Point B, people are different -- especially when it comes to pain. Some things will cause a particular attacker to scream in pain, break off the attack and fall down. Other attackers will just smile at you and keep on coming. It depends ENTIRELY on the attacker and how committed he is to hurting you (i.e. how much pain is he willing to endure to get you). Those two points are what make this subject like trying to nail Jell-O to a tree -- and why there is no one, easy answer.

Someone who sorta kinda wants something, but doesn't want to suffer to get it, will fold like a cheap suit when you pepperspray them. Someone who wants to kill you and doesn't mind dying to achieve this goal will eat multiple bullets and keep on coming. He can be dead on his feet and still be attacking.  Conversely, there are many more people who will turn and flee at the very sight of any of the items you are asking about. They may want something, but not bad enough to risk pain, injury or death.

The details of the circumstances and the level of commitment you are facing cannot be predicted before hand. You won't be able to determine these until you are in the situation. The situation, not you, will dictate what is the 'best' item for the job

There's a saying I'm fond of: You can't get an accurate answer if you don't ask an accurate question. The reason there is no simple answer to 'what is best?' is that it has to be qualified with 'under what circumstances?'  The details of the answer will determine what is the most appropriate tool.

Point C I have a friend who likes to say "Distance overcomes skill."  My parallel is 'the greater the distance the less you have to worry about defense.' 

But let's look at my friend's point first. Distance overcomes skill. This is a two way street. Going one way, someone who is a skilled martial artist has very little chance against someone with a rifle. By the time he can close the distance to use his skills, the shooter can riddle him with bullets.  Thereby rendering the MAer's skills invalid in those circumstances.

In the other direction, if the MAer is close enough to grab the shooter's weapon  then all the shooter's skills (and equipment) are rendered null and void. In the same manner that someone who is bigger and stronger can overwhelm a trained martial artist if the martial artist allows himself to be rushed upon and tackled. Keep this 'neutralization of skills' in mind because it's important.

My prallel of 'the greater the distance the less you have to worry about defense' has a subclause. That is 'the closer the distance, the MORE you have to worry about defense."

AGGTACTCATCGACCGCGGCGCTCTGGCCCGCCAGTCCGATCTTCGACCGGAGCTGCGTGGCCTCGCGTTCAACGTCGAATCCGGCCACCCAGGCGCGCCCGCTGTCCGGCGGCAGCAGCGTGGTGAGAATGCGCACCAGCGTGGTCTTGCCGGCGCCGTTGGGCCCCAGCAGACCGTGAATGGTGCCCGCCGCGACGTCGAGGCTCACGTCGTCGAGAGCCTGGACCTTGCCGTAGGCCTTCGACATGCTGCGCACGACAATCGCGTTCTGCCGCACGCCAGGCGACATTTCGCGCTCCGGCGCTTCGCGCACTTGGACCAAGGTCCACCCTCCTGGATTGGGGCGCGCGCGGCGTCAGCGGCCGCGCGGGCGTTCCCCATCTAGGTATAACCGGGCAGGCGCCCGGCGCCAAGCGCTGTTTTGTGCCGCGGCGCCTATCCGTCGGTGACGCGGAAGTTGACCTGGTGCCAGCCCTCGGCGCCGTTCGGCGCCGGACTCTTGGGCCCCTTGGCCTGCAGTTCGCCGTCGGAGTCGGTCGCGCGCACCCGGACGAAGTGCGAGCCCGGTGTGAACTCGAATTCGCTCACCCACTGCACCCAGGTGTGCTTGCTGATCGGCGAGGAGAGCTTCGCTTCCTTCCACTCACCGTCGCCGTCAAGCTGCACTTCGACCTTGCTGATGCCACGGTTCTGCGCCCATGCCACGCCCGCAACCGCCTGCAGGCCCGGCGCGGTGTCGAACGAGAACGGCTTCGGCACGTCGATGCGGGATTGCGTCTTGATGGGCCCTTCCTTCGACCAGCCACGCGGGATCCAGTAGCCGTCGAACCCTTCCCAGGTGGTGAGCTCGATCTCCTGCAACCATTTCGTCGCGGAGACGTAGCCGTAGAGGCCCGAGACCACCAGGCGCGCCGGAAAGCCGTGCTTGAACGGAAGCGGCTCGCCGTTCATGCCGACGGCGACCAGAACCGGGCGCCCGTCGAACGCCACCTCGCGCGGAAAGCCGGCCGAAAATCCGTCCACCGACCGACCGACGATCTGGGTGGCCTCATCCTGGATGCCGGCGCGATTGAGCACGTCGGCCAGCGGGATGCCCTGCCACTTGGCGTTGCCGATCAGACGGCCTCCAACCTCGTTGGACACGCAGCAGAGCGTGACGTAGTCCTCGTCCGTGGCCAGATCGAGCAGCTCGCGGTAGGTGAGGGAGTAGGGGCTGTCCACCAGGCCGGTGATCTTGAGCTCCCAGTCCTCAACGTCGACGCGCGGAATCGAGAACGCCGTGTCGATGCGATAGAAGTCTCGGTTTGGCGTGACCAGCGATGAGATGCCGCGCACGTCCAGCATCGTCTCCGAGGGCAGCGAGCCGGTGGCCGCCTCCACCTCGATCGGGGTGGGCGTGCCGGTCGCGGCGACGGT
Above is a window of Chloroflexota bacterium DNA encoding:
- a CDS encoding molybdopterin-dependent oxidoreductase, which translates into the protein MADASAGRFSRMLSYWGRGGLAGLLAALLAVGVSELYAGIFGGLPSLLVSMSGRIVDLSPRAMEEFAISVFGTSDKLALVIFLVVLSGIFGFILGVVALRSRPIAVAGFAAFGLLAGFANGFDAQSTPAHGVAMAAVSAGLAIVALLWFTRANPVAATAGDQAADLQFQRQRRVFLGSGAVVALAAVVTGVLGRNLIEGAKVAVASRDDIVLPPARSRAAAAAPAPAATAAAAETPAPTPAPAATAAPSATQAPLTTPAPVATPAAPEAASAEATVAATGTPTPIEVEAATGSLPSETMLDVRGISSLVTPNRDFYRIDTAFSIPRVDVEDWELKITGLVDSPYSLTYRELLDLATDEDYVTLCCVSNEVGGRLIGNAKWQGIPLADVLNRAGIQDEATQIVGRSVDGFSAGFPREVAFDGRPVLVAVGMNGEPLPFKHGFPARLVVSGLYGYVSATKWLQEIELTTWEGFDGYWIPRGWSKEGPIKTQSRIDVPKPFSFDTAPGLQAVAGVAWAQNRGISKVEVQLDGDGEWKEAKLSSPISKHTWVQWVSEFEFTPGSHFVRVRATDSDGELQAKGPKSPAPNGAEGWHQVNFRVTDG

And by defense, I do mean defense.

Distance weapons rely on distance for your safety. If you shoot someone across the room, there is absolutely nothing to prevent him from shooting back. Your safety is dependant on your bullets, his excitement, etc., screwing up his aim. If it hasn't then you are going to eat lead too.

What's more, is 'distance equals time.'  If the guy has a knife and you've shot him from a distance, you're relying on the time that it take for him to cover the distance to you for that bullet to take effect.  In both cases your safety is entirely dependant in what you did effecting your attacker BEFORE he can effectively counter attack. That whether it is shoot back with accuracy or close the distance to injure you.

I cannot stress the importance of this enough. Simply stated, most so-called self-defense items have NO defensive capabilities at all. By this I mean while they may stop an attacker from continuing with more attacks, they can NOT protect you from an attack in progress. If a guy is charging you, a taser, spray or a bullet will NOT stop his forward momentum. He will still reach you and proceed to do damage to you (e.g. if you taser someone and he slams into you, there's a good chance you'll lose your triggering.) Now you have a guy up close and eating your face.

That's the fundamental weakness of ANY distance weapon. If the guy gets close enough to negate the advantage of range, they are useless to prevent damage to you. From a defensive standpoint, you cannot block an incoming attack with these items. Your only hope is to create enough pain and damage to the individual that he is overcome BEFORE the damage he does to you overwhelms you. 

The bottomline is the closer an attacker is the less you need to be worrying about what you are going to do to him and more about keeping him from doing to you.  Don't fall for the old lie that the 'best defense is a good offense.' Because the closer you are to an attacker the more likely that attitude will turn it into trading damage contest.  Actual defense against a closing attacker is THE most overlooked aspect of this entire business. People are too fixated on what they are going to do to their attacker to make him stop attacking rather than what they need to do to keep his attack from landing. Gee, you both go to the hospital or the morgue, that ain't what I call a win.

Take these three points and apply them to what you are asking. Because these elements are the realities surrounding this topic. To tell you the truth, it is really far less about what is the 'best' item than it is knowing when it is time to use each.